In the training library, there is a microlearning course on Fatigue Management which is very pertinent to this article. Fatigue is a mechanism for employees to leave.

Critically, the training offers information on where to reach out for support, including a recommendation to access Employment Assistance Programs. The Platform also provides a record of training completion to assist in documented evidence for health and safety compliance requirements.

Above all, clients using the training have seen increases in help-seeking by 100%, as shown in the product evaluation conducted in 2017.

The training provides an alternative method of a non-confrontational way to seek help. By encouraging help-seeking early, we reduce the escalation to serious stress claims. The training suggests several options to encourage employees to tell us when they are not well or not feeling as good as they should.

We believe that organisations are looking for effective ways to support employee mental health in a tight budgetary climate. To assist employers to invest in mental health training, Tap into Safety has a per-use ‘credits’ pricing model, with no lock-in contract or annual unlimited-use annual subscription. If you would like to know more about our Mental Health Literacy Training, contact us and try a FREE online demo today.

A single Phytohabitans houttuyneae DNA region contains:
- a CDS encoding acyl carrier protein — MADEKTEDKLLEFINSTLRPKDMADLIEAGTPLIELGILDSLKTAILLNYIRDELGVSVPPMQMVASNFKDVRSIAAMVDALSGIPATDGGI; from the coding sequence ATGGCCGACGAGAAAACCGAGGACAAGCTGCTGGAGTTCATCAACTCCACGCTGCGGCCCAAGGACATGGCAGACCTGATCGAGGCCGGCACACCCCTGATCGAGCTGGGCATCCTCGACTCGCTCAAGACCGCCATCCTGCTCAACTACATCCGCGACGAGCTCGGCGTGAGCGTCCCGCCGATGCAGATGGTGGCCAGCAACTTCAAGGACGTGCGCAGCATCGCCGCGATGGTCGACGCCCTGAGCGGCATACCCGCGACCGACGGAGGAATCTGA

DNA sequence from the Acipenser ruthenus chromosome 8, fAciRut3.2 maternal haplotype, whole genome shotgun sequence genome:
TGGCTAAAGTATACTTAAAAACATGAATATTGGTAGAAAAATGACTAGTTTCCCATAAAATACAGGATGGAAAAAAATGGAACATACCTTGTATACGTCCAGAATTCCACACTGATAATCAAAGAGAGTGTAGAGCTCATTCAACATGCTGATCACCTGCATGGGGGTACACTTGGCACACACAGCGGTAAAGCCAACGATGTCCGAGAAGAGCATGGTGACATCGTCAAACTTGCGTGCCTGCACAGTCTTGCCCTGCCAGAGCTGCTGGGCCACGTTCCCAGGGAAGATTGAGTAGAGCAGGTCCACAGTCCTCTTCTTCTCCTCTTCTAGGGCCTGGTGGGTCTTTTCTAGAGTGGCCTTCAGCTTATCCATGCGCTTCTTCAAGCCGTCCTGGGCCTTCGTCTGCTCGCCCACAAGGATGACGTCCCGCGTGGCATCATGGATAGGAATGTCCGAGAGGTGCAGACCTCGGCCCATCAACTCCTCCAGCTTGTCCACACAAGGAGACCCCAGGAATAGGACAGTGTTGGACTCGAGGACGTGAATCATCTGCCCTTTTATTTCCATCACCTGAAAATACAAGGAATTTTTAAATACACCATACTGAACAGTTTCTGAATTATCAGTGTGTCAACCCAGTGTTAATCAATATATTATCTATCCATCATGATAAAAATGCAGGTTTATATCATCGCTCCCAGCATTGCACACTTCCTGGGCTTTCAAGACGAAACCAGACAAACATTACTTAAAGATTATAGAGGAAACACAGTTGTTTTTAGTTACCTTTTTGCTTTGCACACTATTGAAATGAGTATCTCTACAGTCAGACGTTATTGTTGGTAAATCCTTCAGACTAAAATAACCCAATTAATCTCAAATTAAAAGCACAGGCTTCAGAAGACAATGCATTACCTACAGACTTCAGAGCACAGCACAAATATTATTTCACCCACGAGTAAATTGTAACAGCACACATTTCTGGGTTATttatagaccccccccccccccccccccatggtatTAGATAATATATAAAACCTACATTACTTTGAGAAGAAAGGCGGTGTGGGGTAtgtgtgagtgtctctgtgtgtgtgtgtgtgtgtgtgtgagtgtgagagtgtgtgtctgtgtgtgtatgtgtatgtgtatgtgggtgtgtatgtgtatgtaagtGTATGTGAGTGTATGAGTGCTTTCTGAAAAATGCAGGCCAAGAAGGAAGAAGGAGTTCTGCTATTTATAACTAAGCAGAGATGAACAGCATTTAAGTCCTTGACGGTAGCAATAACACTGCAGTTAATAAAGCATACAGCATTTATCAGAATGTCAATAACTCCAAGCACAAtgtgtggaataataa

Core Mental Health Standards for Employers

For businesses looking to invest in mental health, the Thriving at Work report recommends several core mental health standards for all employers that have been revised in Deloitte UK’s Mental Health and Employers Report. Organisations should:

  1. Prioritise mental health in the workplace by developing and delivering a systematic programme of delivery,
  2. Proactively ensure work design and organisation culture drive positive mental health outcomes,
  3. Promote an open culture around mental health,
  4. Increase organisational confidence and capability,
  5. Provide mental health tools and support, and
  6. Increase transparency and accountability through internal and external reporting.

See our article, Encouraging Reporting of Psychological Injuries.

To Conclude

With the high costs to the business bottom line of presenteeism and absenteeism, there is a need to look at how to invest in mental health. Adding to these two issues is a new condition “leaveism” which is when an employee is “on” 24/7 and does not take a mental break from work.  The impact of leaveism on employees mental health impacts their personal lives and leads to mental exhaustion. Business needs to allow and encourage employees to switch off after work.

This article discusses the economic reasons why businesses should invest in mental health programs and the ROI they should expect. The Deloitte UK study recommends that businesses should:

  • Focus on organisation‑wide activities, and provide training for all employees or specific training for targeted groups,
  • Use technology to reduce costs and increase the likelihood of uptake by limiting the associated stigma, and
  • Use diagnostics and screening to help target interventions for those who need it most.

Early intervention preventative strategies are the best investment. As the old saying goes, prevention is better than the cure.